A gorget with four angled detachable blades on an ebony handle dating to circa 1813.
This instrument was used as a guide during lithotomy. The patient having had his bowel purged with a clyster was secured in the lithotomy position with leather restraints. A per urethral grooved sound was first inserted to act as a guide for the gorget which would meet it via a lateral perineal incision and from there be guided into the bladder. The sound was then removed and instruments to break and remove stones could be inserted into the bladder along the groove of the gorget. It was not until 1850 that ether and chloroform afforded patients the respite of an anaesthetic so this procedure must have been a riot of agonies. Yet this was the scientific surgical method arrived at after years of experimentation with alternative approaches which traumatised the rectum, bladder, urethra and prostate and had paltry survival rates.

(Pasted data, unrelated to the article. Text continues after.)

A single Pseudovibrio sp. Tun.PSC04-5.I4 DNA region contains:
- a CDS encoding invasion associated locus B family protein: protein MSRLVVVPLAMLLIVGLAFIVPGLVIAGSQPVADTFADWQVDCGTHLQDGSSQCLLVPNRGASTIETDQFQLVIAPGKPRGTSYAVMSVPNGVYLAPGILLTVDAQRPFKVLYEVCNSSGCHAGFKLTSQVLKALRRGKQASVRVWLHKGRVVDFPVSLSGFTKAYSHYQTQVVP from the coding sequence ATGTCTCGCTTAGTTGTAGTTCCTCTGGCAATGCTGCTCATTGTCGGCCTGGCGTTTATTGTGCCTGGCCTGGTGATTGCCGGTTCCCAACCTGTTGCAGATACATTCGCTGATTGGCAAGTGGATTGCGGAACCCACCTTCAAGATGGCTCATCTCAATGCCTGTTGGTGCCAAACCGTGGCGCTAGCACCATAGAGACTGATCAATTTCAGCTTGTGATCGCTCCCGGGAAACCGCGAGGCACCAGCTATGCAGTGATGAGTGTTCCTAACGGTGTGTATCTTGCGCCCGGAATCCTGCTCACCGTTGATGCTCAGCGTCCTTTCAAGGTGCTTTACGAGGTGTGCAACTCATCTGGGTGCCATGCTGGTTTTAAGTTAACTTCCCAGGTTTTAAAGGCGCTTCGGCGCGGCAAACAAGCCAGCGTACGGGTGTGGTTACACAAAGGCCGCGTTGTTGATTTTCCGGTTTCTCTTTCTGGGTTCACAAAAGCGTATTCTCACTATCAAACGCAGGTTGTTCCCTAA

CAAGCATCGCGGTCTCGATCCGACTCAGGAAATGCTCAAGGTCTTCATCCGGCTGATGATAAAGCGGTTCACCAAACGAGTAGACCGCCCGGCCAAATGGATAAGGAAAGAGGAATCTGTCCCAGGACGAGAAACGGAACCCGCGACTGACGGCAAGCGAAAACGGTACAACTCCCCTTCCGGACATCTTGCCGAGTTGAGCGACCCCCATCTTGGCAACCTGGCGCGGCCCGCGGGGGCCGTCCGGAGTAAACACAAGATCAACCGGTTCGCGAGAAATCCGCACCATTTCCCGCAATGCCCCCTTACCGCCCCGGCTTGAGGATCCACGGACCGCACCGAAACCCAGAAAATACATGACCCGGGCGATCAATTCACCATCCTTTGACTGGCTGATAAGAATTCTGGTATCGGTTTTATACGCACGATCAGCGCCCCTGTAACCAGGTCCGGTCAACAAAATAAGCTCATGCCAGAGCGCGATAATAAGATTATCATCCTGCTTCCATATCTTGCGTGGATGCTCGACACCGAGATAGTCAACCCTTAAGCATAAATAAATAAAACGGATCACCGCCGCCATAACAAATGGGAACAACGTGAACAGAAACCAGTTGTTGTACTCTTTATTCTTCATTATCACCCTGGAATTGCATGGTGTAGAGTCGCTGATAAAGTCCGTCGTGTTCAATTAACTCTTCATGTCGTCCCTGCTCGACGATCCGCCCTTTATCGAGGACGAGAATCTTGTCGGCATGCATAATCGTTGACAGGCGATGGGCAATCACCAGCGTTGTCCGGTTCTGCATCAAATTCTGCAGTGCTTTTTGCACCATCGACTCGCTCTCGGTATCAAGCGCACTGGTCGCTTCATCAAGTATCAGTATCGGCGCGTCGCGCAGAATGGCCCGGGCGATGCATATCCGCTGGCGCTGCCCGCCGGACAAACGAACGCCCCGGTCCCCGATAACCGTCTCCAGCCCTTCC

The identical instrument is illustrated on P 150 of the earliest systematic textbook of surgery in America, Elements of Surgery by John Syng Dorsey.